So, yeah. This year is different.

Noting that Mahomes is the The Hitchhiker’s Guide to the Galaxy-style answer to the ultimate question of life, the universe and everything, some of the specifics of Saturday’s win over the Colts deserve another look. A lightning-fast start from the offense with a scoreless 3rd quarter and a game-sealing drive in the 4th? That’s pretty much par for the course. Not the most complete offensive showing, but standard procedure for this team. The defense delivered the stunning performance of the day.

A few of the specifics shouldn’t surprise anyone who has watched the Chiefs all year. Chris Jones, Justin Houston and Dee Ford all made big plays. They’ve been the saving grace of this year’s defense. But it wasn’t just the big plays from the best players. The Chiefs brought a complete and total defensive domination against one of the best offenses in the league. Andrew Luck, behind a stalwart offensive line, was a worthy challenger for this top-shelf pass rush and the not-quite-so-top-shelf secondary. And still, dominance. So what was different?

First, and most importantly, the Chiefs continually got the Colts off the field quickly. Indianapolis was 0-for-9 on 3rd down conversions on Saturday. The Colts were best in the league at 3rd down conversions this year, converting 48.6%. The Chiefs allowed conversions of 41.5% of their 3rd downs, eighth-worst in the league. This is an enormous disparity with no statistical way to bridge the gap. So now what? Anecdotes? Sure, let’s do anecdotes.

Even without Eric Berry and Dorian O’Daniel, two of the most high-octane players on this defense (when healthy), the defense seemed to be playing at a higher gear. The only other similar performance came against the Bengals, at home on Sunday Night Football in Week 7. Where has that been since then?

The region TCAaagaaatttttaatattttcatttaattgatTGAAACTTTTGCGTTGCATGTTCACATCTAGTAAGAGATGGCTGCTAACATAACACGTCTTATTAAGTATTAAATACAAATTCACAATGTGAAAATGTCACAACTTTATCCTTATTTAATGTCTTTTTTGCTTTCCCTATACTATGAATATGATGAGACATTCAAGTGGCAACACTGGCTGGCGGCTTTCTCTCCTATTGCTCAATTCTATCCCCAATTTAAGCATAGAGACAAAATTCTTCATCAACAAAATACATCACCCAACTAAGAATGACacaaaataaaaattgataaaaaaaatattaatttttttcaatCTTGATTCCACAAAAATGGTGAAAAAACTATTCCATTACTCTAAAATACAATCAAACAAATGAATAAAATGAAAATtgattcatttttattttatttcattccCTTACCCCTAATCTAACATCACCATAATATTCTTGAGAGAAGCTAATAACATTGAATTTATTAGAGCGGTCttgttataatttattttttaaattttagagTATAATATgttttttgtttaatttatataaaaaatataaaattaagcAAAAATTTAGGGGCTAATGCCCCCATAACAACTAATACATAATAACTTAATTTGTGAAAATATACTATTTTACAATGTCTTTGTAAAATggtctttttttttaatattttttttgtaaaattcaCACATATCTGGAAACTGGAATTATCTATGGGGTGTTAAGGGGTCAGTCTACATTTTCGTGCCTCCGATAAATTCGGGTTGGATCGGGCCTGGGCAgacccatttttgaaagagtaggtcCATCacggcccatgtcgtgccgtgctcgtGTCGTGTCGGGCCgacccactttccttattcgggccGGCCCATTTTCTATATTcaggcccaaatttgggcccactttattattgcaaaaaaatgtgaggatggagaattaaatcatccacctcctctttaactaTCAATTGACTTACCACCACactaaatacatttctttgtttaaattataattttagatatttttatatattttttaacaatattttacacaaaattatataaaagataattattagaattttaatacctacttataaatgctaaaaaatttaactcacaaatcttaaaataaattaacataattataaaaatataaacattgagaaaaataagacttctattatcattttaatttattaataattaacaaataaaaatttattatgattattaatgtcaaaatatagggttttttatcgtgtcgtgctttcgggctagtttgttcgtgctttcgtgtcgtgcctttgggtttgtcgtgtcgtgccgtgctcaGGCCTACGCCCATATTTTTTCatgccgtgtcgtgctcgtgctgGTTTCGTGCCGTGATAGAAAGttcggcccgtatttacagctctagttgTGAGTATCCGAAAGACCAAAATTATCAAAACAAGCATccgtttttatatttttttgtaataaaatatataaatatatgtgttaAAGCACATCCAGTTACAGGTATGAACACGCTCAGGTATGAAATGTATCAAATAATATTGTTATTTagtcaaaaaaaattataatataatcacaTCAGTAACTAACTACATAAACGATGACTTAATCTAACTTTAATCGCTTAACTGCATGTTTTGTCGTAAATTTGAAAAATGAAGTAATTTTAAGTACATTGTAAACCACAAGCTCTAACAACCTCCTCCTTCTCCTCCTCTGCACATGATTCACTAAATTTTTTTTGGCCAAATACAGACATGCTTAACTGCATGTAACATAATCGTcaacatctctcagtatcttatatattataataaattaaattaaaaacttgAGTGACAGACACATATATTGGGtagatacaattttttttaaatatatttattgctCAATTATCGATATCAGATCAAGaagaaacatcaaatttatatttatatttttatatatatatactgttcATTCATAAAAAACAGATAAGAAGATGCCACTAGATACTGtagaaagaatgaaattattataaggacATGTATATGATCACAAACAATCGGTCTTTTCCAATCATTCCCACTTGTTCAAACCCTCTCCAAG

You can make an argument for primetime/playoff Arrowhead, but you’d have to make an exception for the Thursday Night Football meltdown against the Chargers. You can make an argument for some sort of tweak from Bob Sutton, but that feels a bit far-fetched to debut in January after months of defensive struggles.

Instead, credit both sides of the ball for extremely hot starts. Two straight three-and-outs forced by the defense led to two straight touchdown drives from the Chiefs offense. At 14-0, the Colts were immediately playing from behind. If the Chiefs start that way against the Patriots and, perhaps, the Saints or the Rams, they’ll end up Super Bowl champions. Because this year is different.

Photo by John Sleezer, Kansas City Star.

Reading List: Get ready for Chiefs vs. Colts

Get ready for Saturday’s playoff matchup between the Kansas City Chiefs and Indianapolis Colts by making your way through our pregame reading list.

By Joshua Brisco

You can hear all of these writers and many more throughout the week on Sports Radio 810 WHB and ESPN Kansas City.

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Bukaty: Reviews Royals Draft

Nate Bukaty reviews the Royals draft, and likes the direction they took with pitching.

        If you spent any time listening to the Border Patrol on Monday morning, you can probably guess that I’m a fan of the direction the Royals took during their first day of the 2018 draft. With five picks, and more allotment money at their disposal than any other team in this year’s draft, the Royals needed to “make hay while the sun shines” so to speak. This is a vitally important draft as the Royals look to build the next wave of prospects that will make the Royals competitive again.

            The Royals’ farm system is in desperate need of pitching, which is a refrain that I repeated several times on the morning of Day One of the draft. There is a nucleus of position player talent at the A-ball level, with the likes of Khalil Lee (with an OBP of .420, 10 steals out of 11 attempts, and a rocket for an outfield arm), Catcher MJ Melendez (Slugging .544 at 19 years old in low-A ball), Seuly Matais (another 19-year-old, with 17 homers in just 150 AB’s at low-A.)